The Michigan Engineer News Center

Robert Ormiston presents 35th AHS Nikolsky Honorary Lecture

Dr. Robert Ormiston, retired U.S. Army Aviation Aeromechanics Chief Scientist, presented an honorary lecture on rotorcraft for the Aerospace Engineering Department.| Short Read
IMAGE:  From left to right: Professor Peretz Friedmann, François-Xavier Bagnoud Professor; Dr. Robert Ormiston; Professor Carlos Cesnik

On March 17, Dr. Robert A. Ormiston, retired U.S. Army Aviation Aeromechanics Chief Scientist, presented the 35th AHS Alexander A. Nikolsky Honorary Lecture: “Revitalizing Research for the Next Generation of Advanced Rotorcraft and Reconsidering the Compound.”

During his extensive and accomplished career with the U.S. Army, Dr. Ormiston conducted and managed research in rotorcraft aerodynamics, aeroelastic stability, structural dynamics, rotor loads and vibration, hingeless and bearingless rotors, CFD/CSD coupling, advanced design concepts, and compound helicopters. He has served on numerous panels and committees for the Department of Defense, NASA, the American Helicopter Society, and AIAA and has published over 100 reports, papers, and journal articles.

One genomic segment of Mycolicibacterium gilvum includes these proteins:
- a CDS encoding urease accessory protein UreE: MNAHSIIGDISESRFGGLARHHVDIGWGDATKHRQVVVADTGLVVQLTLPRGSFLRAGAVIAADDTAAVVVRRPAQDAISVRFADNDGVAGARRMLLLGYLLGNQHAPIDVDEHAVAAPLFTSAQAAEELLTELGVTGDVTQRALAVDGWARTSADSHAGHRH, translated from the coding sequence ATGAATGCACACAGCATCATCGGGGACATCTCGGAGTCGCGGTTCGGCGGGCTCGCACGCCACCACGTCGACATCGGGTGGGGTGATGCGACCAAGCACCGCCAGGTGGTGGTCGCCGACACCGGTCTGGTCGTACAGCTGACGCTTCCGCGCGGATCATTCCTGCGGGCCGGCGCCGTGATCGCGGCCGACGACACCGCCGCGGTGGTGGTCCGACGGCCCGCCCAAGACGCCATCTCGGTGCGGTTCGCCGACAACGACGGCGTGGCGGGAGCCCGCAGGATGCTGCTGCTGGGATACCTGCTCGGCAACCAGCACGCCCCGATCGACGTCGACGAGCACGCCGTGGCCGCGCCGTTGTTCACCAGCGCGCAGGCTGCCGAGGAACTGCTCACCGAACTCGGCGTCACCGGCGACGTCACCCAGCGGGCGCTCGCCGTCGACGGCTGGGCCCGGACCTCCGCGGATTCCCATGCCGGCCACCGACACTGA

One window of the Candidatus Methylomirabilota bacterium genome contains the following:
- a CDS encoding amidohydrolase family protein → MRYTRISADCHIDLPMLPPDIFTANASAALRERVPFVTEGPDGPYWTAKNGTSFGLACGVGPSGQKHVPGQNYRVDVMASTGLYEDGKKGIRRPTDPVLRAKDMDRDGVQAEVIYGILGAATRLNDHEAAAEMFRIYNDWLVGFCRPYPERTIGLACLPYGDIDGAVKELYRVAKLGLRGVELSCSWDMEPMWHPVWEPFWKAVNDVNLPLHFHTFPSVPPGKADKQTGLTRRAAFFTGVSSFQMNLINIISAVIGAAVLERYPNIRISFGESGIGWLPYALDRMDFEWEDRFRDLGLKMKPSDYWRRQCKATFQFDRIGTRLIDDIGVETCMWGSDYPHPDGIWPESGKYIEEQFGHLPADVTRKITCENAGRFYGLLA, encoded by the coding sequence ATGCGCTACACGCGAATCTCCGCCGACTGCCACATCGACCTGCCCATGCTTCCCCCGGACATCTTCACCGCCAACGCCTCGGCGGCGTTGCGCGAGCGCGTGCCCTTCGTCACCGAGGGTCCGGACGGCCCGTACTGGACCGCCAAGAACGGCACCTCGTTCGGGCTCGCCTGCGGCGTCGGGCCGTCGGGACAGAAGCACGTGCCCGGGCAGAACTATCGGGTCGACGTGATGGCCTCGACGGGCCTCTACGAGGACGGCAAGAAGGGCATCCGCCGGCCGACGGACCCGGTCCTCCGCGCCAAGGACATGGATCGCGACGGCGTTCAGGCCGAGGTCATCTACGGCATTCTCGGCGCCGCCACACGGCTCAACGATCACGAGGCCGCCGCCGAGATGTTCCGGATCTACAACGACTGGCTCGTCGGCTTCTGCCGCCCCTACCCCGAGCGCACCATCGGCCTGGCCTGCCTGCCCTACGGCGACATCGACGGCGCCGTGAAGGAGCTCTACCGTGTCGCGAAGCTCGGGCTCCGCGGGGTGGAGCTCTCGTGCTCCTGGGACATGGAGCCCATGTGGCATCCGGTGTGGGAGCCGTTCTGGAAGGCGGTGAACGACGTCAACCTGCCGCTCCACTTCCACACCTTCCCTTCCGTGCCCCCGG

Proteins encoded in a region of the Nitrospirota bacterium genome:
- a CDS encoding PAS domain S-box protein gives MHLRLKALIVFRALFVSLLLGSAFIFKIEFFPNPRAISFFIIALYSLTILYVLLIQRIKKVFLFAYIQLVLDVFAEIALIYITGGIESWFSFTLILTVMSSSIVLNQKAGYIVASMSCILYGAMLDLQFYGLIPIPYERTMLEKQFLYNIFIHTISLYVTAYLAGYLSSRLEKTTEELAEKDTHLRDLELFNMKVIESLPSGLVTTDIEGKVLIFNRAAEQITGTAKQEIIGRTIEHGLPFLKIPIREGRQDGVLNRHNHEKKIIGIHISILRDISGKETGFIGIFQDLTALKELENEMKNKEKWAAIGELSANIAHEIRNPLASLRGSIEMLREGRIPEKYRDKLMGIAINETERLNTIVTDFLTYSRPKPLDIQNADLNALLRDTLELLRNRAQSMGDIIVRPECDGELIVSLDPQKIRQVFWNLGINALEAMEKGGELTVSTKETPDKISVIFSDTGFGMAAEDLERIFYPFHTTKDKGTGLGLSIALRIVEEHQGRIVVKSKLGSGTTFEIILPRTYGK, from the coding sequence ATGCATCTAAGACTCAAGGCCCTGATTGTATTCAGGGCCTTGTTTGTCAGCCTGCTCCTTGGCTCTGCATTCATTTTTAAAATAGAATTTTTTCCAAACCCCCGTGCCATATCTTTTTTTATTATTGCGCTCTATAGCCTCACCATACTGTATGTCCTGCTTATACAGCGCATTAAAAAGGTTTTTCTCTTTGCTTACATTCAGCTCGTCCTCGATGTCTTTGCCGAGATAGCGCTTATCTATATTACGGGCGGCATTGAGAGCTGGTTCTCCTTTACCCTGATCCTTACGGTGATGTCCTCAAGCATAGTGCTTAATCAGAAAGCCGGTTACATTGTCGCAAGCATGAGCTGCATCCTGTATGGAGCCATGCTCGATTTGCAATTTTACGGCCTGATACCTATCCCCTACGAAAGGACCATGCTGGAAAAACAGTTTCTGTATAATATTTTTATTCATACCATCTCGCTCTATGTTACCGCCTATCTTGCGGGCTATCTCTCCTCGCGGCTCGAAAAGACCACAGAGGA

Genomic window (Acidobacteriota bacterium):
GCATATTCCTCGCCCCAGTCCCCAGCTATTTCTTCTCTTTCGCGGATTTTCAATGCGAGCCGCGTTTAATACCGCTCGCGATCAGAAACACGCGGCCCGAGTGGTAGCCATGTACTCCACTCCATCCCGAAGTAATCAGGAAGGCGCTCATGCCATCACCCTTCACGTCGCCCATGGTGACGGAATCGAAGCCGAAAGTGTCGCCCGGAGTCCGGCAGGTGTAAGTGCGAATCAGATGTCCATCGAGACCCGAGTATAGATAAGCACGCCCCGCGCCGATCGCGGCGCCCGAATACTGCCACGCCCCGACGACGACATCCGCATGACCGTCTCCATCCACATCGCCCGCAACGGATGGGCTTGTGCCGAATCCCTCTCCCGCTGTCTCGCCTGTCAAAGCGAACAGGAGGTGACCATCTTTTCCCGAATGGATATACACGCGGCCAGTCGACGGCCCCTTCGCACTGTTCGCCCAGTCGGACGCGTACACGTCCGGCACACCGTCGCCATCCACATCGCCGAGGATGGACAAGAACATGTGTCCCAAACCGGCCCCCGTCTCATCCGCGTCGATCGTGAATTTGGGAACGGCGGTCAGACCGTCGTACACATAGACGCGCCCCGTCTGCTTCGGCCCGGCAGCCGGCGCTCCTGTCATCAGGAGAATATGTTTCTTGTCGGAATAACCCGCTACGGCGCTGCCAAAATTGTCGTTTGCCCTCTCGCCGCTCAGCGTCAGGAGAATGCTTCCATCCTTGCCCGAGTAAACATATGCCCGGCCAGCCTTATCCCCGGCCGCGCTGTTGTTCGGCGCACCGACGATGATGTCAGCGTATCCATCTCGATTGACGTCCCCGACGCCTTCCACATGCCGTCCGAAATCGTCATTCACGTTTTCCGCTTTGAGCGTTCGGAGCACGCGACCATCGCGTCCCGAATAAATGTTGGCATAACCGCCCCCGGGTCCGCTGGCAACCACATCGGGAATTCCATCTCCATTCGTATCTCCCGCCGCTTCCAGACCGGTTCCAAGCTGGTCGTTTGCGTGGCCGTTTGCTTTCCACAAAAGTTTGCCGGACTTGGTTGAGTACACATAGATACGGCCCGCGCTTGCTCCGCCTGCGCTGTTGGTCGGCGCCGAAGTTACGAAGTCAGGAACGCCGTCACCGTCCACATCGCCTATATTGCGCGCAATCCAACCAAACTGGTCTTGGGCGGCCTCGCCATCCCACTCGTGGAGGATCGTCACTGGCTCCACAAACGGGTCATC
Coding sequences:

In this honorary lecture, Dr. Ormiston presented ideas for advancing rotorcraft, both generally and specifically with compound helicopters. Past research was reviewed, and 10 research and development initiatives were proposed for advancing research in both in conventional and future compound rotorcraft.

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Kimberly Johnson
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The electrons absorb laser light and set up “momentum combs” (the hills) spanning the energy valleys within the material (the red line). When the electrons have an energy allowed by the quantum mechanical structure of the material—and also touch the edge of the valley—they emit light. This is why some teeth of the combs are bright and some are dark. By measuring the emitted light and precisely locating its source, the research mapped out the energy valleys in a 2D crystal of tungsten diselenide. Credit: Markus Borsch, Quantum Science Theory Lab, University of Michigan.

Mapping quantum structures with light to unlock their capabilities

Rather than installing new “2D” semiconductors in devices to see what they can do, this new method puts them through their paces with lasers and light detectors. | Medium Read